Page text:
The world of data and privacy has become a popular topic over the past decade.
The internet and social media sites have provided new levels of data which have allowed for deeper and more personalised experiences, from the content users are served online, ads or even recommendations for the movies we see every day on our screens, or the food available in our local supermarket. There is a clear undercurrent of data that helps us go about our daily lives, that most consumers are oblivious to.
In July this year, the government announced a proposal to alter data privacy laws in the form of a Data Reform Bill. Introduced into parliament, it formed part of the UK’s National Data Strategy, aiming to improve the way companies collected and stored data and gave consumers tighter controls.
But this hasn’t taken into consideration a further shift in e-commerce trends, such as the emergence of Web3 and NFTs, which through their blockchain nature, bring in a new range of privacy, data and consumer freedom. Private NFTs will ensure assets and transactions aren’t exposed to everyone, but ownership and all transactions through traditional NFTs are open for everyone to see.
In other words, anyone who owns the latter can have data collected, or choose to share.
Adopting Web3 and NFTs for loyalty programmes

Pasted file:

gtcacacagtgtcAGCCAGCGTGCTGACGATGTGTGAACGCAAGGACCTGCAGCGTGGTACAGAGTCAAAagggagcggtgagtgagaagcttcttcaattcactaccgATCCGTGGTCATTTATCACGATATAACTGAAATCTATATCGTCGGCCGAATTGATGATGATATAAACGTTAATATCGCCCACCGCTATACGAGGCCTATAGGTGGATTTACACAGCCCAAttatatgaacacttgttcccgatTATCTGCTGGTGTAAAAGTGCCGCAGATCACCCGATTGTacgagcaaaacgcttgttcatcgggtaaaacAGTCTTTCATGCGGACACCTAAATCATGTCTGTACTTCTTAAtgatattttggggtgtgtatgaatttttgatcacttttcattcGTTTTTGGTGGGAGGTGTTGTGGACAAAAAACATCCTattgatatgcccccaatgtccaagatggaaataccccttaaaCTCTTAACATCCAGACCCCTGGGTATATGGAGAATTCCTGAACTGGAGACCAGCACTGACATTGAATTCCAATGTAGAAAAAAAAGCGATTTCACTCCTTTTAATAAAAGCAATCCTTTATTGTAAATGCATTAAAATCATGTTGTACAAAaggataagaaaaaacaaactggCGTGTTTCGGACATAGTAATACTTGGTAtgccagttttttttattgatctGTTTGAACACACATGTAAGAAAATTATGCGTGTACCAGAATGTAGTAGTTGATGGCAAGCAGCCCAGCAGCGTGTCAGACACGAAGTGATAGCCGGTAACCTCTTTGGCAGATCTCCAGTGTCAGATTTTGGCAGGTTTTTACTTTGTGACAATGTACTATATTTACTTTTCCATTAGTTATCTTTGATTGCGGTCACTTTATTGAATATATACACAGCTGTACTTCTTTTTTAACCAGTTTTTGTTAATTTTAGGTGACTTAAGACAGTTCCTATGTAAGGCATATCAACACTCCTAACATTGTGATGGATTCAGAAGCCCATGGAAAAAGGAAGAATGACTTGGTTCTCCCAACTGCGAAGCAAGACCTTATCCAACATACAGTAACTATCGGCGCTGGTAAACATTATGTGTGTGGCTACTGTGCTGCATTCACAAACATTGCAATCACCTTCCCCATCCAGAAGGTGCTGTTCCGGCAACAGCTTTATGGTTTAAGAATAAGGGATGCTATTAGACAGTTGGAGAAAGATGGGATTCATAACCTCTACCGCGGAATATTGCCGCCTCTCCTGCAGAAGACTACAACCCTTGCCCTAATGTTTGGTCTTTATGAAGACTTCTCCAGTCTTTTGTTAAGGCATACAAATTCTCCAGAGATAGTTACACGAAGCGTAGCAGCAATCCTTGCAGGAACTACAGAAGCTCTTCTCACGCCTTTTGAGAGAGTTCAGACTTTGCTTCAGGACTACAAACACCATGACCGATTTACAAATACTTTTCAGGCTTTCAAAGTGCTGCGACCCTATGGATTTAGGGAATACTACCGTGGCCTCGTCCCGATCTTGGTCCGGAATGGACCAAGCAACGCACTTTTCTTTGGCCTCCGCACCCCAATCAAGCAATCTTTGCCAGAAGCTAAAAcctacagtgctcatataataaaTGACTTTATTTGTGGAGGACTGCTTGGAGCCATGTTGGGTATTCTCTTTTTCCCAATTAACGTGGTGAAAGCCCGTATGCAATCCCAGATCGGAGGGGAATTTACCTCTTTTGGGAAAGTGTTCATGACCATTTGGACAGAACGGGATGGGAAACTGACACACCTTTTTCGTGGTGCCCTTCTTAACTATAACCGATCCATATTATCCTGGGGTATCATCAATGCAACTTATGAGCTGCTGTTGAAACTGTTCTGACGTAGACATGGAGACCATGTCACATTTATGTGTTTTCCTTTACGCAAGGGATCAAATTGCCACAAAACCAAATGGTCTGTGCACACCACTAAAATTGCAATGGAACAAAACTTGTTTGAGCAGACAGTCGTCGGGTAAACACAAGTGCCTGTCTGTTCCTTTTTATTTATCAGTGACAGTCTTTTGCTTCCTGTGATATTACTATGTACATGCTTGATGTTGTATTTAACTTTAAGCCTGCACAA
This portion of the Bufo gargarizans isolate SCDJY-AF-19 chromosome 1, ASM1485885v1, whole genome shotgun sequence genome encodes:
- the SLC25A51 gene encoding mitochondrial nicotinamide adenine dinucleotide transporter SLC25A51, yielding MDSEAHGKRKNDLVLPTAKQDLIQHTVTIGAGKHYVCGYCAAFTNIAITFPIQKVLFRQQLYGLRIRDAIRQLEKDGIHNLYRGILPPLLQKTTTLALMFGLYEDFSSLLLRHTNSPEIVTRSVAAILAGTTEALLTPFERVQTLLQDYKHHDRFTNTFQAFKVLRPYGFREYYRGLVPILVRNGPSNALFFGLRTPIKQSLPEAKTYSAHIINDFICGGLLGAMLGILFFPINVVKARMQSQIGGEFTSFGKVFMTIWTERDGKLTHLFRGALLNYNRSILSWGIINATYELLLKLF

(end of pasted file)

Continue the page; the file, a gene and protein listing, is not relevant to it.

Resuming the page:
We’re already starting to see brands beginning to adopt NFT, Metaverse and other Web3 solutions for their loyalty and relationship programmes.
These solutions pose some major questions, such as why companies shouldn’t own – and profit from – consumer data that they have legally collected, why data should sit in inflexible siloes with its movement controlled by organisations and not by the company, and why data can’t be taken where consumers want to due to closed ecosystems. Or – who actually owns the data?
Web3 brings with it the potential to move the conversation on, from how much should brands be allowed to benefit from someone’s data to how consumers can benefit more from their data. This comes alongside a foundational shift in data-ownership, from brand and platform-owned data, to decentralised, individually-managed data.
Brands embracing NFTs
This isn’t just blue sky thinking.
In September this year, Starbucks announced its US Odyssey programme, powered by Web3 technology. The programme offers Starbucks Rewards members and employees the opportunity to earn and purchase digital collectible NFT assets that unlock access to new benefits and immersive coffee experiences, while creating a digital community that will enable new ways to engage with its members and partners.
Budweiser has also stepped into this space, releasing a limited number of "Budverse x FIFA World Cup digital collectibles" stored on the Ethereum blockchain NFTs that can be traded and exchanged online, for a topical and unique way to commemorate this year's World Cup.
Customers profiting from Web3?
But what does this look like in a tangible future? Imagine an airline loyalty card, like British Airways, where a loyal consumer builds up status through collecting points, a valuable asset they’ve earned. Web3 via NFTs would allow loyal customers the freedom to sell or profit from their asset on the open market. But what if that asset’s value goes beyond one organisation and provides consumers with access, status and value across the whole Web3 ecosystem?
In this world, personalisation and targeting is still possible but controlled by the consumer, instead of cookies, almost like a wallet, but the wallet is theirs. The power dynamic in the data conversation looks very different from the current one. Whether reforms will take this into account remains to be seen.